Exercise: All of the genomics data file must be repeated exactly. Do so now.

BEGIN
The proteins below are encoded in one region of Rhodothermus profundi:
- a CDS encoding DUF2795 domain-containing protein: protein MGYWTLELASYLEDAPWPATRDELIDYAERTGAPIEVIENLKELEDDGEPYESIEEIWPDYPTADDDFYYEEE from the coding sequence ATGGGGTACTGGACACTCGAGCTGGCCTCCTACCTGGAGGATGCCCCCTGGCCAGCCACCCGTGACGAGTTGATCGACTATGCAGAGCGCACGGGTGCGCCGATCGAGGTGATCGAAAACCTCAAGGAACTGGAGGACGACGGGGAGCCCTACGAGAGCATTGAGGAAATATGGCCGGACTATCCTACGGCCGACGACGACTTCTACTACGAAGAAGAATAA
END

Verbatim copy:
The proteins below are encoded in one region of Rhodothermus profundi:
- a CDS encoding DUF2795 domain-containing protein: protein MGYWTLELASYLEDAPWPATRDELIDYAERTGAPIEVIENLKELEDDGEPYESIEEIWPDYPTADDDFYYEEE from the coding sequence ATGGGGTACTGGACACTCGAGCTGGCCTCCTACCTGGAGGATGCCCCCTGGCCAGCCACCCGTGACGAGTTGATCGACTATGCAGAGCGCACGGGTGCGCCGATCGAGGTGATCGAAAACCTCAAGGAACTGGAGGACGACGGGGAGCCCTACGAGAGCATTGAGGAAATATGGCCGGACTATCCTACGGCCGACGACGACTTCTACTACGAAGAAGAATAA